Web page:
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subjectAbridged Index Medicus ; Adult ; Aged ; Coronary Disease - complications ; Coronary Disease - diagnostic imaging ; Coronary Disease - physiopathology ; Female ; Heart Aneurysm - complications ; Heart Aneurysm - diagnostic imaging ; Heart Aneurysm - physiopathology ; Heart Ventricles - diagnostic imaging ; Heart Ventricles - physiopathology ; Hemodynamics ; Humans ; Male ; Middle Aged ; Myocardial Infarction - etiology ; Radiography ; Tachycardia - complications ; Tachycardia - diagnostic imaging ; Tachycardia - physiopathology
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descriptionMany patients with coronary artery disease (CAD) in whom ventricular tachycardia (VT) develops have transmural scars or frank aneurysms. However, only a minority of patients with ventricular aneurysms go on to develop VT. To determine which factors are associated with the development of VT in patients with aneurysms, we retrospectively reviewed the records of 154 patients with CAD and segments of akinesia or dyskinesia, or both, on left ventriculography. Of the 154 patients, 85 had 24-hour Holter monitoring or 48 consecutive hours of continuous electrocardiographic monitoring in an intensive care unit within 6 months of catheterization. VT occurring at least 10 days after myocardial infarction (MI) or in the chronic phase was recorded in 19 patients (Group I); the remaining 66 patients did not have VT (Group II). The clinical, hemodynamic, and angiographic characteristics of these 2 groups showed no significant difference with respect to age, time from first transmural MI to catheterization, congestive heart failure (CHF), ejection fraction, or presence of dyskinesia. Patients with VT had significantly larger aneurysms and a higher prevalence of septal akinesia or dyskinesia. However, stepwise discriminant analysis revealed septal akinesia or dyskinesia to be the only independently significant variable distinguishing the 2 groups. Thus, septal involvement appears to be a major determinant of VT in patients with CAD and ventricular aneurysm.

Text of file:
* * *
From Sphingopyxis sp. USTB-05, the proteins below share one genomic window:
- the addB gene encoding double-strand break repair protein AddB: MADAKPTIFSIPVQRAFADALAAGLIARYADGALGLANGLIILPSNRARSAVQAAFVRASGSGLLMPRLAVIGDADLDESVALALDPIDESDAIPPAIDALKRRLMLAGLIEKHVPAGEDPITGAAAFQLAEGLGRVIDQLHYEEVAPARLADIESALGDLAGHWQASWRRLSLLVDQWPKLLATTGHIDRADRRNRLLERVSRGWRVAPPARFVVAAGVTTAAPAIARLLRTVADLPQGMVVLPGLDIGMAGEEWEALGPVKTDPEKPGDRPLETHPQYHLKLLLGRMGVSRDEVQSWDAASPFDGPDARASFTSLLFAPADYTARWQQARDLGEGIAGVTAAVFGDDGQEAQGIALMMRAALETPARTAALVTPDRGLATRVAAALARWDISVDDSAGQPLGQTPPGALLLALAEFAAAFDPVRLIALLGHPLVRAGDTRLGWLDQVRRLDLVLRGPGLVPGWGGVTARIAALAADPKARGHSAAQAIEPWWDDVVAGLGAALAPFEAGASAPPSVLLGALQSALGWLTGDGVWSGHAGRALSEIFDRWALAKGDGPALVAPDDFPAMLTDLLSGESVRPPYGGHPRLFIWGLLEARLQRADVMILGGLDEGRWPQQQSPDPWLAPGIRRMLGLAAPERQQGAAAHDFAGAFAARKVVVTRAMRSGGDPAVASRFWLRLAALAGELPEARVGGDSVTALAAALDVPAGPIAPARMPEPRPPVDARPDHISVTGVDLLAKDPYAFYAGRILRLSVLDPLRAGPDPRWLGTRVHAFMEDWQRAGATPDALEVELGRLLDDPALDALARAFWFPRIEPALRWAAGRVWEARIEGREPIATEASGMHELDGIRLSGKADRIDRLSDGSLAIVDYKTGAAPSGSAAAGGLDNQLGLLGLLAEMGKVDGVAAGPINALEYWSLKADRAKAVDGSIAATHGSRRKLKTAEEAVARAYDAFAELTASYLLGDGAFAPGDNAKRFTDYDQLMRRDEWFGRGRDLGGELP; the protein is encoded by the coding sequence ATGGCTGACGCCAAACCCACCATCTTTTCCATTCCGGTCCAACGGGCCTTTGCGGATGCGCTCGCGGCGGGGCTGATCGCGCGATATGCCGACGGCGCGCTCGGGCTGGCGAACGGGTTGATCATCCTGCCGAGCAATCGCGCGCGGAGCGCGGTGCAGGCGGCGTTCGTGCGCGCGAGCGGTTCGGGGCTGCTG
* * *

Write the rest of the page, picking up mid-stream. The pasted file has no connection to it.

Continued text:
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abstractMany patients with coronary artery disease (CAD) in whom ventricular tachycardia (VT) develops have transmural scars or frank aneurysms. However, only a minority of patients with ventricular aneurysms go on to develop VT. To determine which factors are associated with the development of VT in patients with aneurysms, we retrospectively reviewed the records of 154 patients with CAD and segments of akinesia or dyskinesia, or both, on left ventriculography. Of the 154 patients, 85 had 24-hour Holter monitoring or 48 consecutive hours of continuous electrocardiographic monitoring in an intensive care unit within 6 months of catheterization. VT occurring at least 10 days after myocardial infarction (MI) or in the chronic phase was recorded in 19 patients (Group I); the remaining 66 patients did not have VT (Group II). The clinical, hemodynamic, and angiographic characteristics of these 2 groups showed no significant difference with respect to age, time from first transmural MI to catheterization, congestive heart failure (CHF), ejection fraction, or presence of dyskinesia. Patients with VT had significantly larger aneurysms and a higher prevalence of septal akinesia or dyskinesia. However, stepwise discriminant analysis revealed septal akinesia or dyskinesia to be the only independently significant variable distinguishing the 2 groups. Thus, septal involvement appears to be a major determinant of VT in patients with CAD and ventricular aneurysm.
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pmid6849268
doi10.1016/S0002-9149(83)80011-3